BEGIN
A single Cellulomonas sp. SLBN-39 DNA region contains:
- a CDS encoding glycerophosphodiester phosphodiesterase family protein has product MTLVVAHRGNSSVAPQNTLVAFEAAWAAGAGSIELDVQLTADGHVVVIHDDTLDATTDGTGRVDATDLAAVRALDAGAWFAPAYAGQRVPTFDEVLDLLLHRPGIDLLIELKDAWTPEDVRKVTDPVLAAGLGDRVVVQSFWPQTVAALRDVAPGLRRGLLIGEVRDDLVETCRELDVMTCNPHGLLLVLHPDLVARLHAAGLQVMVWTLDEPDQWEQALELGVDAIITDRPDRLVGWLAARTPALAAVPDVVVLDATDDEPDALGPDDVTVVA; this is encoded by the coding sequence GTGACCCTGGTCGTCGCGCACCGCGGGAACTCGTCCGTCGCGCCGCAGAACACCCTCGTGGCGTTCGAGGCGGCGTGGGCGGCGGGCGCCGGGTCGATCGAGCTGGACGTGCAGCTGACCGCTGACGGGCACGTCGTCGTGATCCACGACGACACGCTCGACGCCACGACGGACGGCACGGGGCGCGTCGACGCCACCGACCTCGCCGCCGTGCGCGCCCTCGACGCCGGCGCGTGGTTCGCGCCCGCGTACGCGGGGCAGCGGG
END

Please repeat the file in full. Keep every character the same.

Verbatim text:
A single Cellulomonas sp. SLBN-39 DNA region contains:
- a CDS encoding glycerophosphodiester phosphodiesterase family protein has product MTLVVAHRGNSSVAPQNTLVAFEAAWAAGAGSIELDVQLTADGHVVVIHDDTLDATTDGTGRVDATDLAAVRALDAGAWFAPAYAGQRVPTFDEVLDLLLHRPGIDLLIELKDAWTPEDVRKVTDPVLAAGLGDRVVVQSFWPQTVAALRDVAPGLRRGLLIGEVRDDLVETCRELDVMTCNPHGLLLVLHPDLVARLHAAGLQVMVWTLDEPDQWEQALELGVDAIITDRPDRLVGWLAARTPALAAVPDVVVLDATDDEPDALGPDDVTVVA; this is encoded by the coding sequence GTGACCCTGGTCGTCGCGCACCGCGGGAACTCGTCCGTCGCGCCGCAGAACACCCTCGTGGCGTTCGAGGCGGCGTGGGCGGCGGGCGCCGGGTCGATCGAGCTGGACGTGCAGCTGACCGCTGACGGGCACGTCGTCGTGATCCACGACGACACGCTCGACGCCACGACGGACGGCACGGGGCGCGTCGACGCCACCGACCTCGCCGCCGTGCGCGCCCTCGACGCCGGCGCGTGGTTCGCGCCCGCGTACGCGGGGCAGCGGG